Lives of the Rich and Famous-Vince Fumo Edition

I know, it's such a cheap and easy target...but that's the sort of mood I'm in tonight, so I wanted to have a little fun. So Vince Fumo, needing to raise money for his high-priced legal defense against the 139 count federal indictment against him for conspiracy, fraud, obstruction of justice and filing false tax returns, has decided to put his Green Street house up for sale.

Did I say house? Actually, most of the news coverage refers to it as a ‘mansion,’ and I won’t quibble with that description. Wandering through its six floors one will find six bedrooms, 10 bathrooms, 3 kitchens, a basement shooting range, roof deck, billiards room, Jacuzzi, elevator, brick oven, heated sidewalks…oh, and an underground tunnel. Perhaps this once offered an escape route from Eastern Penitentiary, and the exorbitant cost involved in extending the tunnel to some upstate Fed facility may have figured into Fumo’s decision to sell.

The coverage has offered the public a juicy voyeuristic look at the Senator’s lifestyle, and it isn’t exactly portraying him as a man of the people. We’ve learned that he bought the house he now seeks to sell for seven million bucks for only $175,000 thirteen years ago. We read about the millions of dollars in renovations and luxurious fixtures he has sunk into the house, a cost modestly attenuated by the alleged illegal use of staff to do some of the labor.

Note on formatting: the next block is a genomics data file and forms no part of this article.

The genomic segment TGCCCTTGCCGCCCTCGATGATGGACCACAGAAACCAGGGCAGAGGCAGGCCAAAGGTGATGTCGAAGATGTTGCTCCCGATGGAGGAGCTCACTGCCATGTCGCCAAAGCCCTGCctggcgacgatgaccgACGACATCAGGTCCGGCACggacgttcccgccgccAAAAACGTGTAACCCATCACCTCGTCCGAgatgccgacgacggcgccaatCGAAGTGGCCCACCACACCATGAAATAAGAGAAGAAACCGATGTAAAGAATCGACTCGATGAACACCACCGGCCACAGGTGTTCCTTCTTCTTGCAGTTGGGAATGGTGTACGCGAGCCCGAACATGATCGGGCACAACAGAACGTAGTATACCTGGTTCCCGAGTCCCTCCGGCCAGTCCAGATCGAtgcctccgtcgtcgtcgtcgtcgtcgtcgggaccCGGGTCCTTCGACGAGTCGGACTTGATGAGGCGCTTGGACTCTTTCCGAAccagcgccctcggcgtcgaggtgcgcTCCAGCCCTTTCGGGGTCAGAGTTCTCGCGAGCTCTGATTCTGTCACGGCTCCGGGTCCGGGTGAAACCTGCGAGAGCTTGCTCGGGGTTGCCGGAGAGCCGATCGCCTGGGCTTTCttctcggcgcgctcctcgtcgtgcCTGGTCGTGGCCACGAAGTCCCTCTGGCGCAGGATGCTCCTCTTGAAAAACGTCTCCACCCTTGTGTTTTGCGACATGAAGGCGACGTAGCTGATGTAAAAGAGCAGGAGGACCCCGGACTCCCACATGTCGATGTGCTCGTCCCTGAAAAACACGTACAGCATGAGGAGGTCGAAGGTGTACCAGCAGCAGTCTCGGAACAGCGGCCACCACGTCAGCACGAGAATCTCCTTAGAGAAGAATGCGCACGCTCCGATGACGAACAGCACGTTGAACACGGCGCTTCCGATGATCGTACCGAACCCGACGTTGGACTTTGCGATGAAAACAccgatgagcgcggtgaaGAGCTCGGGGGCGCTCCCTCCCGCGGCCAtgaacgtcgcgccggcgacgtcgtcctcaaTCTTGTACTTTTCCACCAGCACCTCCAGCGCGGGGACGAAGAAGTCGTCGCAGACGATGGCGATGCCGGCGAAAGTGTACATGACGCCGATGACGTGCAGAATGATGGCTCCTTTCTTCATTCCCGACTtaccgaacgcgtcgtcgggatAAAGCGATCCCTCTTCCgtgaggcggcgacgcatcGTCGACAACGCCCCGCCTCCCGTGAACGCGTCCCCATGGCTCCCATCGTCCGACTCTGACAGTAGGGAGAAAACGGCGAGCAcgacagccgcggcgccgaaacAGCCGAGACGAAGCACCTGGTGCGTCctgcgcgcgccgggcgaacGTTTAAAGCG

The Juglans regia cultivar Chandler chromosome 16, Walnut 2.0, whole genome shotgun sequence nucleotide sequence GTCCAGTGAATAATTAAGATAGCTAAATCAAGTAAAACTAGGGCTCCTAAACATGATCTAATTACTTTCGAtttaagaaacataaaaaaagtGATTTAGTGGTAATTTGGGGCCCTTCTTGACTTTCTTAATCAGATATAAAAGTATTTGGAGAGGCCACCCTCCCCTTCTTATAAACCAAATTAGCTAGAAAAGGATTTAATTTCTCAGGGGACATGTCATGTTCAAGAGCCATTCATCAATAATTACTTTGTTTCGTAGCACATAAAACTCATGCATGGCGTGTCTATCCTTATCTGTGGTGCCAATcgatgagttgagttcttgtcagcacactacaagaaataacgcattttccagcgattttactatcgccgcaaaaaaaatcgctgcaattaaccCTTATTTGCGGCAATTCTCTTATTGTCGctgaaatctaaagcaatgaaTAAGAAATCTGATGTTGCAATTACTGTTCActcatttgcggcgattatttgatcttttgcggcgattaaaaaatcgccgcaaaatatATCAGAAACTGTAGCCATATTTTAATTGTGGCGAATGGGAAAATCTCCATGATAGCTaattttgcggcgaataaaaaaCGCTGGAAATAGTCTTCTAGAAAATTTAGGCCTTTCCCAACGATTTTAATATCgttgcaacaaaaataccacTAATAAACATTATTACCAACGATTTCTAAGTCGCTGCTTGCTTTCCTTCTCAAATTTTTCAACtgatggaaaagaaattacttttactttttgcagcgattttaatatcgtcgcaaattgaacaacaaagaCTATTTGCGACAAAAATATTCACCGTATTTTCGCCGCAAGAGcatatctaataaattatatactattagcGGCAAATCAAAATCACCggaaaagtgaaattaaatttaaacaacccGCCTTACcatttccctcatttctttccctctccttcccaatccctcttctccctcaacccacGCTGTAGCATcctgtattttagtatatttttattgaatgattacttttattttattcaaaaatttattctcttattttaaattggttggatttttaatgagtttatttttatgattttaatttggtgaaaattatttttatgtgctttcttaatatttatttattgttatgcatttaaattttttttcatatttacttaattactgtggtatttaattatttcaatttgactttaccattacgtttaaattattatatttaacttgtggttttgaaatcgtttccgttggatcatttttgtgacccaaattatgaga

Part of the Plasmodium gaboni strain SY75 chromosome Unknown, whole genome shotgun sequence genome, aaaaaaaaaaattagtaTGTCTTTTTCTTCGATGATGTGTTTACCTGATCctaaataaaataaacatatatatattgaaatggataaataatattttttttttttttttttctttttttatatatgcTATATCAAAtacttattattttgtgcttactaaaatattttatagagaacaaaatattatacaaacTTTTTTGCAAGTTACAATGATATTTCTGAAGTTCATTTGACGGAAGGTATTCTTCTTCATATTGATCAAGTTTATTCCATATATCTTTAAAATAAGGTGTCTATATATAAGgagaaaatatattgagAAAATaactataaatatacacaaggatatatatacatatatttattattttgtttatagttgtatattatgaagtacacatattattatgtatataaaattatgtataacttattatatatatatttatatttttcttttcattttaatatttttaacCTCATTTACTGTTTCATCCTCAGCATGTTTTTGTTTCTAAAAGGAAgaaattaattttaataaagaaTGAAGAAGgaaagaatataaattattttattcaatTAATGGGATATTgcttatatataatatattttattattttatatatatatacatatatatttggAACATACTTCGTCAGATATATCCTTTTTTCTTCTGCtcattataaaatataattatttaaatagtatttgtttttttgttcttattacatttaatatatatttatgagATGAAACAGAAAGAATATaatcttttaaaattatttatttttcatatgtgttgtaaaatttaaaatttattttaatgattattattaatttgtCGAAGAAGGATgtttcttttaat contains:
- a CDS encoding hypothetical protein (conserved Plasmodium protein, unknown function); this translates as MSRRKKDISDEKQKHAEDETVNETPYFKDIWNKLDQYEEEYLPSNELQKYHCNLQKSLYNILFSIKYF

Getting these details wasn’t so easy before, as the Inquirer article points out:

The year after Fumo bought the house, as the renovation began to attract press attention, a city judge issued an unusual and apparently unprecedented order: The city could not publicize any permits and plans for the residence.

We’ve learned that the Senator doesn’t have to be worried about being homeless once he sells his mansion, since he also has a $1.1 million house down the shore at Margate, a $2 million dollar home in Ft Lauderdale, and a half million dollar farm spread in Central Pennsylvania.

When I first read this, it seemed to catch perfectly the essence of Vince Fumo: the guy has four homes to choose to sell, and he chooses to sell the one in Philadelphia, the city he’s supposed to be representing. Sort of gives the impression that Fumo first and foremost views Philadelphia as his own personal ATM machine. (And hey, isn’t that a large part of what the federal indictment alleges as well?)